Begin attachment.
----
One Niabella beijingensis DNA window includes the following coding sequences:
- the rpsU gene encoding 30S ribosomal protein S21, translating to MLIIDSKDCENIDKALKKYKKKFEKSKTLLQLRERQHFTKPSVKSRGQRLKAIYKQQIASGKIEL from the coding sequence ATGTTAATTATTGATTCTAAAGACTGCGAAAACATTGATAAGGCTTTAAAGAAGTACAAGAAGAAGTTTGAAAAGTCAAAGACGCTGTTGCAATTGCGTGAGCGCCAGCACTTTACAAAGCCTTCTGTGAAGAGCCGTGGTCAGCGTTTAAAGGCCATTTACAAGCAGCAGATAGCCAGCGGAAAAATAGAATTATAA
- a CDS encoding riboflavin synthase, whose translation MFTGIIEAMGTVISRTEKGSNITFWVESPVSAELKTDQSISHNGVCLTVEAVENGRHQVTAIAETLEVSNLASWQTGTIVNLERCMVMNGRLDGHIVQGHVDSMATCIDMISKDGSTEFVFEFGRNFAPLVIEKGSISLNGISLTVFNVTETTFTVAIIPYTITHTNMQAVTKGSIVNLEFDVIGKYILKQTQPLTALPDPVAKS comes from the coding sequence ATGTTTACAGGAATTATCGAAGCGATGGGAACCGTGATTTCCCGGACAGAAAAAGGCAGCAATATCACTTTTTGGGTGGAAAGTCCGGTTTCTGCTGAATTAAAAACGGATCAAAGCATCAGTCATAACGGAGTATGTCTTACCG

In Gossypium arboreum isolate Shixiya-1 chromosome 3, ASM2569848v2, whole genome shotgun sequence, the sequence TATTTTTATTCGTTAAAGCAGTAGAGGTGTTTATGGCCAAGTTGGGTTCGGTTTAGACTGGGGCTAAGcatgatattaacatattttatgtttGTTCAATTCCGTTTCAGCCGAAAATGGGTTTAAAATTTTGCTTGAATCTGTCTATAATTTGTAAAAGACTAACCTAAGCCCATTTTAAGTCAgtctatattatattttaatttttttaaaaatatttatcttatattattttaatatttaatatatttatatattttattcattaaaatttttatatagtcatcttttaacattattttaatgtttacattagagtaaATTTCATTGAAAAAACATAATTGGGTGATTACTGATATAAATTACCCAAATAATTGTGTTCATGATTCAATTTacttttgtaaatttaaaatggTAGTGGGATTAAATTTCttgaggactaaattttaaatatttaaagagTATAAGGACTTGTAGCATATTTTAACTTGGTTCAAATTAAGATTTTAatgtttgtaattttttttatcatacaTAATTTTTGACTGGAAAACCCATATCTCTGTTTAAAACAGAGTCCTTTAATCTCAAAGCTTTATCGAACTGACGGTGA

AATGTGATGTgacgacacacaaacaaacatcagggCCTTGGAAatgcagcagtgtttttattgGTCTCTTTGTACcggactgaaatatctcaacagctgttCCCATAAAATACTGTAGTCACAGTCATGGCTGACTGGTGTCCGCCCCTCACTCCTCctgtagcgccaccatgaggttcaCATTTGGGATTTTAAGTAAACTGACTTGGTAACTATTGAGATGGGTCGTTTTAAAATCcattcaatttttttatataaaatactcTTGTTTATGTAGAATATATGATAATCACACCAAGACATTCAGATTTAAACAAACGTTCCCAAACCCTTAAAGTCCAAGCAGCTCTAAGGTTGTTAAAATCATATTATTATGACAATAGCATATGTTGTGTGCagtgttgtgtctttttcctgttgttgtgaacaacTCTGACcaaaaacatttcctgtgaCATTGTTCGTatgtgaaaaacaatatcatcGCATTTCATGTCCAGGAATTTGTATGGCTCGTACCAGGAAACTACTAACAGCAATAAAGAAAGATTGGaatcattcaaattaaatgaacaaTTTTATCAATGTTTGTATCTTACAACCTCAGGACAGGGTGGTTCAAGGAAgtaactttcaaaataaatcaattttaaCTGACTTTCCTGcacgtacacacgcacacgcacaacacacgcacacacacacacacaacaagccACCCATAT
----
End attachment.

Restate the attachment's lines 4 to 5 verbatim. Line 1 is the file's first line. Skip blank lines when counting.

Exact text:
In Gossypium arboreum isolate Shixiya-1 chromosome 3, ASM2569848v2, whole genome shotgun sequence, the sequence TATTTTTATTCGTTAAAGCAGTAGAGGTGTTTATGGCCAAGTTGGGTTCGGTTTAGACTGGGGCTAAGcatgatattaacatattttatgtttGTTCAATTCCGTTTCAGCCGAAAATGGGTTTAAAATTTTGCTTGAATCTGTCTATAATTTGTAAAAGACTAACCTAAGCCCATTTTAAGTCAgtctatattatattttaatttttttaaaaatatttatcttatattattttaatatttaatatatttatatattttattcattaaaatttttatatagtcatcttttaacattattttaatgtttacattagagtaaATTTCATTGAAAAAACATAATTGGGTGATTACTGATATAAATTACCCAAATAATTGTGTTCATGATTCAATTTacttttgtaaatttaaaatggTAGTGGGATTAAATTTCttgaggactaaattttaaatatttaaagagTATAAGGACTTGTAGCATATTTTAACTTGGTTCAAATTAAGATTTTAatgtttgtaattttttttatcatacaTAATTTTTGACTGGAAAACCCATATCTCTGTTTAAAACAGAGTCCTTTAATCTCAAAGCTTTATCGAACTGACGGTGA

AATGTGATGTgacgacacacaaacaaacatcagggCCTTGGAAatgcagcagtgtttttattgGTCTCTTTGTACcggactgaaatatctcaacagctgttCCCATAAAATACTGTAGTCACAGTCATGGCTGACTGGTGTCCGCCCCTCACTCCTCctgtagcgccaccatgaggttcaCATTTGGGATTTTAAGTAAACTGACTTGGTAACTATTGAGATGGGTCGTTTTAAAATCcattcaatttttttatataaaatactcTTGTTTATGTAGAATATATGATAATCACACCAAGACATTCAGATTTAAACAAACGTTCCCAAACCCTTAAAGTCCAAGCAGCTCTAAGGTTGTTAAAATCATATTATTATGACAATAGCATATGTTGTGTGCagtgttgtgtctttttcctgttgttgtgaacaacTCTGACcaaaaacatttcctgtgaCATTGTTCGTatgtgaaaaacaatatcatcGCATTTCATGTCCAGGAATTTGTATGGCTCGTACCAGGAAACTACTAACAGCAATAAAGAAAGATTGGaatcattcaaattaaatgaacaaTTTTATCAATGTTTGTATCTTACAACCTCAGGACAGGGTGGTTCAAGGAAgtaactttcaaaataaatcaattttaaCTGACTTTCCTGcacgtacacacgcacacgcacaacacacgcacacacacacacacaacaagccACCCATAT